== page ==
Sunday, December 4, 2016

The Days of Noah, the Nephilim and the Book of Enoch

According to Mathew 24, Mark 13, and Luke 21, 4 disciples, Peter, James, John and Andrew came to Jesus privately for a confidential briefing to ask about his eventual return to the Earth. This event is widely recognized as the Olivet Discourse. Jesus responds to their question by bringing up the days of Noah, where he actually coined the term as the “The Days of Noah”. Well what was so important about Jesus bringing up events that occurred during the Days of Noah?

If you were to ask most Christians why God flooded the earth, 97% of them would respond that the earth was flooded simply because of sin. Well if God flooded the earth because of sin, then we as a society today are in a much greater predicament with sin running rampant today probably like never before. I feel there is much more to meet the eye than God simply flooded the earth simply because of sin.
Likewise, if you were to ask Christians who are the Nephilim, most would have no idea. Yet understanding who the Nephilim are is an important historical fact, if you really want to understand what happened in Genesis 6 on a much deeper level. I thought for years, as most Christians feel, that God flooded the earth because of man was evil, and that there was sin in the land. While that is true, if you do a careful study of Genesis 6 and the Bible as a whole, you’ll learn there is a secondary far greater issue going on during the time of Noah. Let’s pick up at the first four verses of Genesis 6.
And it came to pass, when men began to multiply on the face of the earth, and daughters were born unto them, That the sons of God saw the daughters of men that they were fair; and they took them wives of all which they chose. And the Lord said, My spirit shall not always strive with man, for that he also is flesh: yet his days shall be an hundred and twenty years. There were giants in the earth in those days; and also after that, when the sons of God came in unto the daughters of men, and they bare children to them, the same became mighty men which were of old, men of renown. – Genesis 6:1-4

There are a few key points that are not so conspicuous that need our attention.
  • The sons of God versus the daughters of men.
  • That the sons of God slept with the daughters of men
  • Who are these ‘giants’?
The term ‘sons of God’ in the Hebrew is translated as Bene HaElohim. This term Bene HaElohim is a term that is always used as a direct creation of God. Adam was a direct creation of God. The rest of us are not a direct creation of God, in the natural sense; we are sons of Adam. This term Bene HaElohim is always used of angels. The Septuagint translation of the Bible from Hebrew to Greek in 270 BC also refers to these sons of God as angels. So when we see that term, sons of God, we need to understand that these are angels.  The term ‘daughters of men’ are obviously a different group than the sons of God, outside of the obvious gender difference. These ‘daughters of man’ is translated in Hebrew as the daughters of Adam. Verse 4 indicates that these giants (Nephilim) were offspring of a strange union, the sons of God (angels) and the daughters of Adam. The children are the Nephilim. Nephilim means the ‘fallen ones’. It comes from the word nephal which means “to fall, be cast down to fall away”. The passage portrays fallen angels. When Satan fell, a third of the angels fell with him. So what we see here are these fallen angels creating a hybrid race by cohabitating with human females. An important concept to understand is that angels cannot multiply. There are other places in the Bible and New Testament in particular that shares this angel view of Genesis 6. First we’ll look at our buddy Jude.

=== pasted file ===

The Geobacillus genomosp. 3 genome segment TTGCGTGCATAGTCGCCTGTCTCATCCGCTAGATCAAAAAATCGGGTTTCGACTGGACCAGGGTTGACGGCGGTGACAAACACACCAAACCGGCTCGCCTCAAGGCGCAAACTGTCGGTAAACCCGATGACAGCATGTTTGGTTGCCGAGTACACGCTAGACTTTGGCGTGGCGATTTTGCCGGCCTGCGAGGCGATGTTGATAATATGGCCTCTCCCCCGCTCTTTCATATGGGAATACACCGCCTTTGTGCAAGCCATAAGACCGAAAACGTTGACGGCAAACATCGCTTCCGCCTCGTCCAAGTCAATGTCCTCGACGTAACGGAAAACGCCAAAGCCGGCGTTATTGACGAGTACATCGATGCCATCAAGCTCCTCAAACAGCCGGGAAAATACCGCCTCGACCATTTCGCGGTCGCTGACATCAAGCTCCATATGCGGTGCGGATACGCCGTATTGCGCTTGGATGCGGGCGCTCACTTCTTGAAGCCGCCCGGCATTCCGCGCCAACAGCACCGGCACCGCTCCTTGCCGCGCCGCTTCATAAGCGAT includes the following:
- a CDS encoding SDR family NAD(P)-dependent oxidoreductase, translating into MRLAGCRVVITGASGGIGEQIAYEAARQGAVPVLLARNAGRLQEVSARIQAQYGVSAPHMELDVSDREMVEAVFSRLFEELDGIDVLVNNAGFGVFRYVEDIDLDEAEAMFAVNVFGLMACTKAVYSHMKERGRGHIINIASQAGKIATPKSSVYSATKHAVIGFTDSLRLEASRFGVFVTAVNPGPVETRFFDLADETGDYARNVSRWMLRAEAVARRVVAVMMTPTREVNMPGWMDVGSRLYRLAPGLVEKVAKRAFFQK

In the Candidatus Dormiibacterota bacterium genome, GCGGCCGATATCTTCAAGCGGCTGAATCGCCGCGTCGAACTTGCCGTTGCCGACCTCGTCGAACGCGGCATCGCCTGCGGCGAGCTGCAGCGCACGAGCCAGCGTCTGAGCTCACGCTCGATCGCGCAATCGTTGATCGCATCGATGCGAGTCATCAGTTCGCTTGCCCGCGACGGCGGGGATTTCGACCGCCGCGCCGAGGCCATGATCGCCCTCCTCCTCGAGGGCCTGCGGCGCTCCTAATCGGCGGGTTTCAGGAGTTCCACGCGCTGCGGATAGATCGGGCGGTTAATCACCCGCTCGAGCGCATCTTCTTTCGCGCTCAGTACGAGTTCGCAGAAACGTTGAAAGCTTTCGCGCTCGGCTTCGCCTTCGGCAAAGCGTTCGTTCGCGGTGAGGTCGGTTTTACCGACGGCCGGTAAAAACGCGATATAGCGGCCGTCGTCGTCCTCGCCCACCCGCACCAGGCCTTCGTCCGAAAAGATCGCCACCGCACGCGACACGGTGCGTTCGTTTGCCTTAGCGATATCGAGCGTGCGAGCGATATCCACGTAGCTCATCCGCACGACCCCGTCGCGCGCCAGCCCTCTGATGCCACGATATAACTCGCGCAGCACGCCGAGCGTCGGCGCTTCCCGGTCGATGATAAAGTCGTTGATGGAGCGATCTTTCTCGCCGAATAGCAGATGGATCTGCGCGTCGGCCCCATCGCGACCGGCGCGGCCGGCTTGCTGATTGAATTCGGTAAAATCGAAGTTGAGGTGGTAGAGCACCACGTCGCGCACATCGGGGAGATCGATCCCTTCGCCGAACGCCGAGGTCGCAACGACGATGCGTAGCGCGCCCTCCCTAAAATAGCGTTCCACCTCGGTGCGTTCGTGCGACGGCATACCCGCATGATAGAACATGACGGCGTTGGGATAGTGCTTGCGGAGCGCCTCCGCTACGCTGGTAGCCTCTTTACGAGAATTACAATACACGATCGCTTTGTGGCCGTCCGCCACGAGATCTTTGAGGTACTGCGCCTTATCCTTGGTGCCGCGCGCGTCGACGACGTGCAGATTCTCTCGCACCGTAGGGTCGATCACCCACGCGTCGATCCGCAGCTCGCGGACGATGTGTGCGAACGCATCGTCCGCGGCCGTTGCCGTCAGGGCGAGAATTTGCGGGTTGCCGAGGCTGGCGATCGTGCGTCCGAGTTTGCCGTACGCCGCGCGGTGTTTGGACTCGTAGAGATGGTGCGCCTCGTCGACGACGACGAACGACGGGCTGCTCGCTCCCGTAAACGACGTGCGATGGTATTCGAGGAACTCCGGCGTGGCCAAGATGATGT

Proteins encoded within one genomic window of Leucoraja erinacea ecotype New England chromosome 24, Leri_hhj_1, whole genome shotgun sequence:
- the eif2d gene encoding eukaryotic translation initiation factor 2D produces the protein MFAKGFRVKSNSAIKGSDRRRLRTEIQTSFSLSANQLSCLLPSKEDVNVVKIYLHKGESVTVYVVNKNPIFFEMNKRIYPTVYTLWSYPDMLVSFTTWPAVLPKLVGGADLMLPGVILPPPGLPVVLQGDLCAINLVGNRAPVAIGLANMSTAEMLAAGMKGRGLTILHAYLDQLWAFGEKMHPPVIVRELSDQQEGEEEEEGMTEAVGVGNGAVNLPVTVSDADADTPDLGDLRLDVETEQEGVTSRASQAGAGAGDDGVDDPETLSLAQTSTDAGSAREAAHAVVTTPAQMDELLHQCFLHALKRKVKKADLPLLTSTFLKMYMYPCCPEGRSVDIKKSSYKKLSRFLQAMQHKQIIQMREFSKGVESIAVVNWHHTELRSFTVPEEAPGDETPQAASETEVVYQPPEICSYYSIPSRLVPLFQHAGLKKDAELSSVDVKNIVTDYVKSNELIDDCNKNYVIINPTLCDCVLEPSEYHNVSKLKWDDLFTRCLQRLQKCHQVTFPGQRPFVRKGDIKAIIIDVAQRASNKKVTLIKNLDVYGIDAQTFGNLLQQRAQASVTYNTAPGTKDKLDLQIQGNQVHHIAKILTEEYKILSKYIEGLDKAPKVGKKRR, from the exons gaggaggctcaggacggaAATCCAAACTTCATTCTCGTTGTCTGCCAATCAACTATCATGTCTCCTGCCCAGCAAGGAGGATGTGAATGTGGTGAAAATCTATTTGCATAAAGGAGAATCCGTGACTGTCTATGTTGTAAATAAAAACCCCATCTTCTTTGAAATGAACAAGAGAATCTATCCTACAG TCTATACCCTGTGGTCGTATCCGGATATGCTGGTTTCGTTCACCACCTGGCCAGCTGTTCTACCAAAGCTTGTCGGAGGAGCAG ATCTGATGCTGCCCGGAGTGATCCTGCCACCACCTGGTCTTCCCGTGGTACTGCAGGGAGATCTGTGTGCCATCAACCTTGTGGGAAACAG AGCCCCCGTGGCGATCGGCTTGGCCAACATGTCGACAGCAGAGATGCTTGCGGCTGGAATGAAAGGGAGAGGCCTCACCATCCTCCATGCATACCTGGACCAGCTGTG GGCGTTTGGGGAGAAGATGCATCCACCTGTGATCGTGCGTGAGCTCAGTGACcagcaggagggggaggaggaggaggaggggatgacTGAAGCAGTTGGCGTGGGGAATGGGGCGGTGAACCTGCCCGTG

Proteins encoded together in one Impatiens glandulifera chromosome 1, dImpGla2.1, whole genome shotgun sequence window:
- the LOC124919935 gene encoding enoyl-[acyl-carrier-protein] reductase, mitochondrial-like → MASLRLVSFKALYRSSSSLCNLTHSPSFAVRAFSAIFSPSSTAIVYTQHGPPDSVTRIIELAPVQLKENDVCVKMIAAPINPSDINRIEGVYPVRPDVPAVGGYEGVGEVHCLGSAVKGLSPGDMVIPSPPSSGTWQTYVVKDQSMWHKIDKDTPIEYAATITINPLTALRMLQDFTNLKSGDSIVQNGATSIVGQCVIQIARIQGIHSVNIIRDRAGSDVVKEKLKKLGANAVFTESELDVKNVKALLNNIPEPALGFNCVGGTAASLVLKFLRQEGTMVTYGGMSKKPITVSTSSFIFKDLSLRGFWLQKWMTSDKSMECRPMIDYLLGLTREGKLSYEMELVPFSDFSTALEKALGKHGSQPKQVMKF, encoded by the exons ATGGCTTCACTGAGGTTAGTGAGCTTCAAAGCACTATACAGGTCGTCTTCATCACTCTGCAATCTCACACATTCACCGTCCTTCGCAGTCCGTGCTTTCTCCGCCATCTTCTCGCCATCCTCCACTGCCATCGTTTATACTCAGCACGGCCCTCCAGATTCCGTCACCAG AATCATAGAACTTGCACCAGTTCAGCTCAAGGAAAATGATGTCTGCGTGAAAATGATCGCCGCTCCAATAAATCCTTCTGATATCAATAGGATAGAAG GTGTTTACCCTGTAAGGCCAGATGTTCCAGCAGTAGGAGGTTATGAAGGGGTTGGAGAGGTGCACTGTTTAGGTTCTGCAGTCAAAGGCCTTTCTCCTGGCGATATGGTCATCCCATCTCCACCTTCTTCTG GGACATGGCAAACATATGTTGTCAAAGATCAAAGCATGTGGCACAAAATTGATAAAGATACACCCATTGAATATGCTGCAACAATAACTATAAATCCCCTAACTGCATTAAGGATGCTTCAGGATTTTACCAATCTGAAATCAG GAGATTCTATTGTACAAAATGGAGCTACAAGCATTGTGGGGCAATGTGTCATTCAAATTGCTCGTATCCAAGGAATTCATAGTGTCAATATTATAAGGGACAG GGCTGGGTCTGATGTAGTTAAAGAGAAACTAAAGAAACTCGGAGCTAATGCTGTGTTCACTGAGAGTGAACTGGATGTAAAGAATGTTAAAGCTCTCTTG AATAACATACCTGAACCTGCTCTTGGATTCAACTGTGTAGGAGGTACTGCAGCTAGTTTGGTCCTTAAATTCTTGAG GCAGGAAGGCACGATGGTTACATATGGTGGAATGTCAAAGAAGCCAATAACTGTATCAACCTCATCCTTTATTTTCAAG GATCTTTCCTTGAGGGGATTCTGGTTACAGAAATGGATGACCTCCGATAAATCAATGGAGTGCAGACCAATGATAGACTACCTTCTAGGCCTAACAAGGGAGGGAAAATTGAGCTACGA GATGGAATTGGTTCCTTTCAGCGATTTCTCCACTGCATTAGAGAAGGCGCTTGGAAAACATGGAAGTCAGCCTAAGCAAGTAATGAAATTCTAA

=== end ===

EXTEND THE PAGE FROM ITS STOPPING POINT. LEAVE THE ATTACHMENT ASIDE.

Jude was the half-brother of Jesus Christ. He was a non-believer at the time Jesus walked the face of the earth, and only became saved after his crucifixion. In Jude 6, 7 we read the following:
And the angels which kept not their first estate, but left their own habitation, he hath reserved in everlasting chains under darkness unto the judgment of the great day. Even as Sodom and Gomorrah, and the cities about them in like manner, giving themselves over to fornication, and going after strange flesh, are set forth for an example, suffering the vengeance of eternal fire. – Jude 6, 7.
Jude is talking about judgment of the bad guys, these fallen angels. He is referring to these angels that sinned back in Genesis 6. These angels were fornicating with ‘strange flesh’. Not strange to you and I, but very strange for an angel. These angels that participated in forcing themselves and taking human women in Genesis 6 are chained waiting for a special judgment. Jude goes one step further in comparing the sin of angels and humans fornicating and comparing that sin to the sin at Sodom and Gomorrah. Both groups were doing something that was unnatural. Sodom and Gomorrah was the unnaturalness of homosexuality, and here we had the unnaturalness of humans and angels fornicating. The fallen angels went after strange flesh, as do the homosexuals go after strange flesh in Sodom and Gomorrah. Peter also references this fallen angel scenario from Genesis 6. The book of 2 Peter also communicates this angel view interpretation from the Days of Noah.
For if God spared not the angels that sinned, but cast them down to Tartarus, and delivered them into chains of darkness, to be reserved unto judgment; And spared not the old world, but saved Noah the eighth person, a preacher of righteousness, bringing in the flood upon the world of the ungodly; - 2 Peter 2:4-5
Tartarus is the Greek word for hell. This is the only place where this word Tartarus is found in the Bible. Peter does a couple of things. First he alludes to the angels that sinned. And these angels as we see again are reserved for a final judgment. Peter also ties this event specifically to the days of Noah. He not only confirms Genesis 6, but links it to the days of Noah.